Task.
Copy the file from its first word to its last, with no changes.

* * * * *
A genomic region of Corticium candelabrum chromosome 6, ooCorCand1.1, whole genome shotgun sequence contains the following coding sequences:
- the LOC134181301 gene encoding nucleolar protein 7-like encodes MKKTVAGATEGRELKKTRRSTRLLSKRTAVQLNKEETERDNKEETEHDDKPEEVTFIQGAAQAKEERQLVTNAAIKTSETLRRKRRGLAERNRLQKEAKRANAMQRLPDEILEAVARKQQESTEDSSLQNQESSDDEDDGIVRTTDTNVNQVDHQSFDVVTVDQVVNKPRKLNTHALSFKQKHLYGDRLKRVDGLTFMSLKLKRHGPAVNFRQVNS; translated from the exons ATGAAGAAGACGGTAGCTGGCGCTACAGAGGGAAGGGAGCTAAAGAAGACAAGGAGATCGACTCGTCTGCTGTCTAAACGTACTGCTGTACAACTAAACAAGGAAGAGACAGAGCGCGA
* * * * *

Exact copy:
A genomic region of Corticium candelabrum chromosome 6, ooCorCand1.1, whole genome shotgun sequence contains the following coding sequences:
- the LOC134181301 gene encoding nucleolar protein 7-like encodes MKKTVAGATEGRELKKTRRSTRLLSKRTAVQLNKEETERDNKEETEHDDKPEEVTFIQGAAQAKEERQLVTNAAIKTSETLRRKRRGLAERNRLQKEAKRANAMQRLPDEILEAVARKQQESTEDSSLQNQESSDDEDDGIVRTTDTNVNQVDHQSFDVVTVDQVVNKPRKLNTHALSFKQKHLYGDRLKRVDGLTFMSLKLKRHGPAVNFRQVNS; translated from the exons ATGAAGAAGACGGTAGCTGGCGCTACAGAGGGAAGGGAGCTAAAGAAGACAAGGAGATCGACTCGTCTGCTGTCTAAACGTACTGCTGTACAACTAAACAAGGAAGAGACAGAGCGCGA